God does not change His path, and to continue His design of changing the world, during the time of the Roman Empire He entrusted Himself to the Son of a virgin, Mary. Without her yes, and that of Joseph, which showed their trust in the promise of God, nothing would have happened, and today we would have nothing to celebrate. Instead, we can celebrate again this year, seeing how important the choice of Abraham was for the world, and how the prophecy of that shoot was fulfilled in Jesus. From century to century, He has remained in history and today reaches us in the life of the Church, as then, through a shoot: Pope Francis, who constantly embraces us without fearing all our fragility and unfaithfulness, and without fearing the journey of our freedom, precisely like the father with the prodigal son.
He renews the ancient prophecy: “In the celebration of Christmas, the Word, who comes to dwell in the virgin womb of Mary, comes to knock anew at the heart of every Christian: He passes and knocks. […] How many times does Jesus pass in our life […] and how many times do we not realize, because we are so caught up and immersed in our own thoughts and affairs” (Francis, Angelus, December 21, 2014.)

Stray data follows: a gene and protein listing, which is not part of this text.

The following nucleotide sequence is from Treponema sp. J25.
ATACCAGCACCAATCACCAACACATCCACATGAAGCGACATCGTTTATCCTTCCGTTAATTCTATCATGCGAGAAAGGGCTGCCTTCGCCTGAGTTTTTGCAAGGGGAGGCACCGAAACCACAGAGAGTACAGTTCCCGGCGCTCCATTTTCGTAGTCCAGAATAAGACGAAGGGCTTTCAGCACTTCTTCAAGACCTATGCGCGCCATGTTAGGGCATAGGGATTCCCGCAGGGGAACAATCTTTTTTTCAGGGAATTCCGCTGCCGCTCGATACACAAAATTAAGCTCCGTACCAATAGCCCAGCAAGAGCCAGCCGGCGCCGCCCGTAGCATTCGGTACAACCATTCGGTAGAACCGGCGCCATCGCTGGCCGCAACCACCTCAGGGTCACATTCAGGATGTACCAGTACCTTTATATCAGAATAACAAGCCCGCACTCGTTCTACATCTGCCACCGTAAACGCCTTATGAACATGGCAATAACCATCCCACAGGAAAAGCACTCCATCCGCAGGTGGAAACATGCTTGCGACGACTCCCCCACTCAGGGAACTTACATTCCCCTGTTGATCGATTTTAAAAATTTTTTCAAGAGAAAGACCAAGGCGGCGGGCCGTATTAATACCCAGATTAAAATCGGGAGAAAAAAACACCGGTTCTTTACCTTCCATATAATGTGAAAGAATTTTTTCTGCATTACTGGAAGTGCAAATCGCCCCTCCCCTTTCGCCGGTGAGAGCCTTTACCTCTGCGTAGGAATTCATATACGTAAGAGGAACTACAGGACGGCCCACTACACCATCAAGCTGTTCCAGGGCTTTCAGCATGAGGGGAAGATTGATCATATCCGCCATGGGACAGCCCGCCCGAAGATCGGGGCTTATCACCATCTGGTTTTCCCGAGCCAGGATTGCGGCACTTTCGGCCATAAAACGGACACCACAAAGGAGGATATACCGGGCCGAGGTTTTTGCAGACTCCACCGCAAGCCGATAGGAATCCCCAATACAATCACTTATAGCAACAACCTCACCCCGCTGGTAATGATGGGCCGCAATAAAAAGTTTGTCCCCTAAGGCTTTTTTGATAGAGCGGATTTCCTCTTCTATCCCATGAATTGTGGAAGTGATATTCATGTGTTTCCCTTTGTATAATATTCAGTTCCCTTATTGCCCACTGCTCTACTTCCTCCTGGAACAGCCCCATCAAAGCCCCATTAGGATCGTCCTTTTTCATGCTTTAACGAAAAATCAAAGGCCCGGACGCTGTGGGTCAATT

For this reason, Christmas invites us to convert first of all our view of the source of our salvation, that is, the solution to the problems that daily life presents us. It challenges each of us with the great question: from whence do we expect salvation? From the alliances we form with each other and from our calculations to sort things out, or from this apparently powerless sign, a presence that is almost unobservable, but real, stubborn, irreducible, that the Mystery sets before our eyes?
Everything is played out there, from the first moment to every step of the development of that design: our yes to He who calls us and who made all that exists, is the only way to hope to have an impact on the processes of the world. As Fr. Giussani said in the beginning of 1968: “We are truly able to be […] the first protagonists of that profound change, of that profound revolution that will never–I say, never– consist in what we demand should happen as an exterior, social reality”; in fact, “it will never be in culture or in the life of society, if it is not first […] in us. […] Unless a revolution of self, in the way of conceiving of oneself […], without prejudices or reserves, begins among us.”
Merry Christmas to all.
*President of the Fraternity
of Communion and Liberation
Such a wise and beautiful message. How important it is for us to recognize that the great Christmas gift is God’s birthing in ourselves. When we accept we are as God made us, we see the giftedness, we understand “sin” as our teacher of wisdom, and ‘weakness’ as our growing space. The faith journey is not about division but about transcendence, and every part of it is held in divine love. We feel breathless with awe when we think about this love coming to birth in a stable.